Meeting Lakewood Artist Victor Melaragno

Victor Melaragno

Lakewood Is Art: a statement that is extremely true, and has been for a long, long, long time. Which brings me to an interesting conversation I had with Lakewood artist, husband, father, brother, naturalist and all around good guy, Victor Melaragno.

He had come up to me at the Root Cafe, saying, “You know I worked on the Doughnut Pantry sign, when they changed the name." He was referring to a story I did a couple months ago about referring to the Doughnut Pantry by its previous names. “Would you like to see them?” he said. I replied, “Of course.”

During the course of the conversation and looking at the sign, I remembered I had seen some of Victor’s artwork decades ago... Turtles on dirt for the Ohio Herpatolgy Club. When I asked him about his art, he reminded me about the show he was in recently at Prama Art Gallery in Parma.

It occurred to me that it's time to highlight some of Lakewood’s artists, using the definition first laid out by the founding members of “Lakewood Is Art”: to honor, respect and celebrate all forms of art, from drawing to painting, sculpting  to photography, tattoos to writing, textiles to landscaping, mosaics, and yes, even living.

Victor explained that he got his start early in life as soon as he could hold a pencil, doodling at Hayes Elementary and later St. Clements, as a way to deal with both the boredom of the classroom, and to work out ideas in his head. If he wasn't in school he was in The Emerald Canyon, aka the Metro Parks, which he thought of as his backyard. This is where he would search out snakes, amphibians, birds and nature. This would become part of a continuing theme in his life. Love of art and nature.

On the first day of seventh grade at Harding, Vic sat next to a young Lakewood legend, Dermott Hill, in homeroom, who was an amazing artist in his own right. They encouraged each other; it was Dermott who convinced Vic to pursue his dream of being an artist. They remained friends until Dermott passed away in 2018.

As Victor grew, so did his level of art and art instruction. At Lakewood High he became part of the infamous “Kozmic Studios,” a commercial art class taught by real live commercial art studio lead designers-- a program that cranked out professional commercial  artists at an amazing rate.

It was here he met more incredible artists, Erika Wanenmacher, Marc Clements, James Gregory Kraus, and Kevin Hogan, who opened his eyes to the history of art, and the many art movements. Thrown into the world of Cubism, Dadaism, Bauhaus, and Surrealism, he found the Flemish artists Hieronymus Bosch and Pieter Bruegel, and he was hooked.

Continuing his doodling and cartooning, he stumbled onto the hottest craze of the era: Hot Rods, and Hot Rod Art, and no one had a bigger influence on Vic than Big Daddy Ed Roth, creator of "Rat Fink," and many other monster characters.

He also became a gymnast as a good way to burn off energy, and was good enough to win a partial scholarship to Tri-C, but life got in the way. To help with the bills he took a job at Brilliant/Lustrolite as a sign painter, doing hand lettering and gilding. Vic honed his craft with pictorial work and reverse painting for illuminated signs. His vocational course in high school prepared him for pattern making and design scaling which were all done by hand prior to 1990. He enjoyed his new found profession at Lustrolite which became Brilliant Electric Sign Company where he works to this day as a supervisor. He's been there over 50 years now. He married Cindy, the gal of his dreams, with whom he enjoys all his passions along with his children Kay and Emma.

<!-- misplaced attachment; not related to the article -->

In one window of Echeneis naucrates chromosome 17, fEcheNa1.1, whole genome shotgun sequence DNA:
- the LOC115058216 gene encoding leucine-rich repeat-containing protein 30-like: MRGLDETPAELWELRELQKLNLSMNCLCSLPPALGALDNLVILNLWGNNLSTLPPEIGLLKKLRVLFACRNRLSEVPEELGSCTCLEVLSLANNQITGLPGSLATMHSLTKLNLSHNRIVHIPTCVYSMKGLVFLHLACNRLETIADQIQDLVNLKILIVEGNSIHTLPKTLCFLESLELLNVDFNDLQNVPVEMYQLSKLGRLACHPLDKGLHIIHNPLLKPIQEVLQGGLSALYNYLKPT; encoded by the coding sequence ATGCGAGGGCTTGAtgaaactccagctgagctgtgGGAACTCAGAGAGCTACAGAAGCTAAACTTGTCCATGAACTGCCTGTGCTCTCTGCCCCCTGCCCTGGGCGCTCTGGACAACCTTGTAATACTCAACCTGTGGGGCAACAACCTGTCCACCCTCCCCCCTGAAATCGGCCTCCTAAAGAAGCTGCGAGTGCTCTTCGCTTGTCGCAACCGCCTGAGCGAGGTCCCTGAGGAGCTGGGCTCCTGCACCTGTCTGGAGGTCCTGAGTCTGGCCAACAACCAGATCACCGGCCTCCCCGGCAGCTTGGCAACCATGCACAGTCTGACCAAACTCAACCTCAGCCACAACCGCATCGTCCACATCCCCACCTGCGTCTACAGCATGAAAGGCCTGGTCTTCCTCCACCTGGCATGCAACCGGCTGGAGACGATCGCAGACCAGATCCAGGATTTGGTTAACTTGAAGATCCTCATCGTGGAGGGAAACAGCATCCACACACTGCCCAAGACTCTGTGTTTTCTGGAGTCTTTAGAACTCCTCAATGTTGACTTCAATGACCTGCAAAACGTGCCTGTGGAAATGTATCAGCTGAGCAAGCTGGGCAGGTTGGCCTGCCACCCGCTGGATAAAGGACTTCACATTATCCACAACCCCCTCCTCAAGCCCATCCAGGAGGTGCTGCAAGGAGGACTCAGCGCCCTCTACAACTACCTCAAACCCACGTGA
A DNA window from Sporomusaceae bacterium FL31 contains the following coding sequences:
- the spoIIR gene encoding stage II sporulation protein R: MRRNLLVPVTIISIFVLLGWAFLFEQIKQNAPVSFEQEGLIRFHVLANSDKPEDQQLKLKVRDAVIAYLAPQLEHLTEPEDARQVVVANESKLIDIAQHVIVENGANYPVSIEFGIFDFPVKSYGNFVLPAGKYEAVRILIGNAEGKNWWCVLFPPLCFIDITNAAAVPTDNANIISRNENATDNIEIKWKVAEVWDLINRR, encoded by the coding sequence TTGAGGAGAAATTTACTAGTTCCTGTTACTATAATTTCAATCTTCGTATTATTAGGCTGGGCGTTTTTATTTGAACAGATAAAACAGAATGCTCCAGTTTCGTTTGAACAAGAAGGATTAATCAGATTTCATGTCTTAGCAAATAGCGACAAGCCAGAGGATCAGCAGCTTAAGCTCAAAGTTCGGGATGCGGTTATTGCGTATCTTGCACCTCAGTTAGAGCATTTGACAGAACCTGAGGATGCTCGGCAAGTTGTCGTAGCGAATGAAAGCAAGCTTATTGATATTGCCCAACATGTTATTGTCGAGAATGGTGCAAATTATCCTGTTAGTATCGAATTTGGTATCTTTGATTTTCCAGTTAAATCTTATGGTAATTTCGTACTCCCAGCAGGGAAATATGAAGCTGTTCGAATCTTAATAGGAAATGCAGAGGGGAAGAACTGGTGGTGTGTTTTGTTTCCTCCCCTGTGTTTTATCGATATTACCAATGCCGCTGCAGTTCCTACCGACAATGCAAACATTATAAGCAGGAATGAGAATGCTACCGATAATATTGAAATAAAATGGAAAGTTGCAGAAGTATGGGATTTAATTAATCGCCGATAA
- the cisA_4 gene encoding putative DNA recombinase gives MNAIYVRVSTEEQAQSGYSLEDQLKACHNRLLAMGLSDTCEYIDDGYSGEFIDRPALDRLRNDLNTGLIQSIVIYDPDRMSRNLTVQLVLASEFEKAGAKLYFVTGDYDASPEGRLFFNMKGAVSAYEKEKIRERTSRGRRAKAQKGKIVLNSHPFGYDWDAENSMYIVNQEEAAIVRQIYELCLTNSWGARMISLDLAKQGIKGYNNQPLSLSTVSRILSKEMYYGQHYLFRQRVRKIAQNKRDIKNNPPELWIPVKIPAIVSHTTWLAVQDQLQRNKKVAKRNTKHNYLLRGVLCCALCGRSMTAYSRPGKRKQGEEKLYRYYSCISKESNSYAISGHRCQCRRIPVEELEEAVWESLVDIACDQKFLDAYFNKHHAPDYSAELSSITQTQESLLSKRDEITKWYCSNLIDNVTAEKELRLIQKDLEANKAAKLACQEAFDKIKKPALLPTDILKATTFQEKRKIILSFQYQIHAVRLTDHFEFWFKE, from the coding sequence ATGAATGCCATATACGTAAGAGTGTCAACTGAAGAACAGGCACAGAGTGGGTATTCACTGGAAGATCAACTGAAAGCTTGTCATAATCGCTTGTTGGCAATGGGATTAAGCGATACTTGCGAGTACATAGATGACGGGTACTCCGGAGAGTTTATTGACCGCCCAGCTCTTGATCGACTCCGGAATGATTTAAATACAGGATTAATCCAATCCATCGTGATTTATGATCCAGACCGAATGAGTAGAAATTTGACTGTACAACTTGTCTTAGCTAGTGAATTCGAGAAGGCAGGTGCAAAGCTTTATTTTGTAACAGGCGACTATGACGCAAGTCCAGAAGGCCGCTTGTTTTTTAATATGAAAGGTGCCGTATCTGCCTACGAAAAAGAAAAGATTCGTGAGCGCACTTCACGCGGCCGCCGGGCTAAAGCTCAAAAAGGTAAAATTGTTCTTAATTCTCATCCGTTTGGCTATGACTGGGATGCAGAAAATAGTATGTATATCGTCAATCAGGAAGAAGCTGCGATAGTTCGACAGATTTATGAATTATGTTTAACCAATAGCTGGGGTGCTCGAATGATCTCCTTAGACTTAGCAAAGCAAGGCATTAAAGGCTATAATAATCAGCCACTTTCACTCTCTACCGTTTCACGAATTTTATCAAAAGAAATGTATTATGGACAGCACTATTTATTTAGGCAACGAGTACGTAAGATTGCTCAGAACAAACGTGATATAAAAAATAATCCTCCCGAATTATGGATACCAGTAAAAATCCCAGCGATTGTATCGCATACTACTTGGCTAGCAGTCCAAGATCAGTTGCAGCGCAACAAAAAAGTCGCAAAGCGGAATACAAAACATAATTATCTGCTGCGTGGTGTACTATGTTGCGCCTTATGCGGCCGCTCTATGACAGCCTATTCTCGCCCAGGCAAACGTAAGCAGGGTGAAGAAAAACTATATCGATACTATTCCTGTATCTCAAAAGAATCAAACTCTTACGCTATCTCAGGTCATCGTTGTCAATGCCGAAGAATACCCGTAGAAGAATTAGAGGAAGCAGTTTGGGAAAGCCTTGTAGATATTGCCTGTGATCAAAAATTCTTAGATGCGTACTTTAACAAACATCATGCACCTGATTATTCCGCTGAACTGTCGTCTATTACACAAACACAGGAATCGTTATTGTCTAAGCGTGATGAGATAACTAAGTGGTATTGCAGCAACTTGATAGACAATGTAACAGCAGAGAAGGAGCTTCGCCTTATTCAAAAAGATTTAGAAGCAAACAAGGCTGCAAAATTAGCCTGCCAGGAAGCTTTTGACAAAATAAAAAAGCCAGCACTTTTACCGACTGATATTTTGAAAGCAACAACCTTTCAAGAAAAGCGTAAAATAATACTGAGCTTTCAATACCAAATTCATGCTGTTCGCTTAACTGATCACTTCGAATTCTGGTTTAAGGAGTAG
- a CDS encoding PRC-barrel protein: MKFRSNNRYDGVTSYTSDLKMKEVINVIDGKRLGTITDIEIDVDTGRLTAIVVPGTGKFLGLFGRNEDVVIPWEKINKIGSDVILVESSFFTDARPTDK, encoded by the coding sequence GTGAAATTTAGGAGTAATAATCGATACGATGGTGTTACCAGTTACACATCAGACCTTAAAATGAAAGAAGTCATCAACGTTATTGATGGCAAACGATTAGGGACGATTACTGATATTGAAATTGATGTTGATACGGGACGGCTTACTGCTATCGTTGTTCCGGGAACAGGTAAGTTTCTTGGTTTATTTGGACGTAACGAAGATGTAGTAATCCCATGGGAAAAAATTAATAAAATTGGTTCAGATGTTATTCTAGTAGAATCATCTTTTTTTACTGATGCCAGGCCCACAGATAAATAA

Drawing almost every day, he created monster characters which would get incorporated into cards and letters to his wife, daughters, and friends. These characters were affectionately named "SoonMoon People." Vic started to create cutouts of these using various materials and painting them. Producing a lot of art, but not doing anything with it, he had gotten into a very nice groove and was happy, when out of the blue Erika Wannenmacher and Marc Clements called wanting to put a Kozmic Studio 30 year reunion together. While that never happened, with their encouragement Victor started entering his art in shows, and then started getting invited to put on art shows, then actually selling art.

One of his first shows was at the Root Cafe in 2011, Julie Ramirez, along with Haley Himiko provided him the space to showcase his art. He was lucky enough to sell several of his pieces, one which was purchased by old pal Erika. This led to his 2nd and most important show. In 2015, Erika was guest curator at a gallery in Santa Fe, New Mexico called Off Road Productions. The show's theme was alien oriented, called "I Want To Believe." Erika asked Victor to create two "SoonMoon" pieces for the show. He ended up flying down for the grand opening, which motivated him to create more art at a serious level. As this was going on Victor was giving back to Lakewood, creating some murals and art in Lakewood Schools as an act of love, as generations of his family have attended and benefitted from Lakewood schools.

Since then, he has had numerous shows in the greater Cleveland area. Keep your eye out for Vic and family and say hello, and we will help keep you posted on any upcoming shows or installations he may have.

If you know a Lakewood artist in the broadest definitions, drop us a line, we would love to meet them and highlight their talents. After all “Lakewood is Art!”

Jim O'Bryan

Publisher, Lakewood Observer, Inc.

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Volume 19, Issue 4, Posted 12:20 PM, 02.15.2023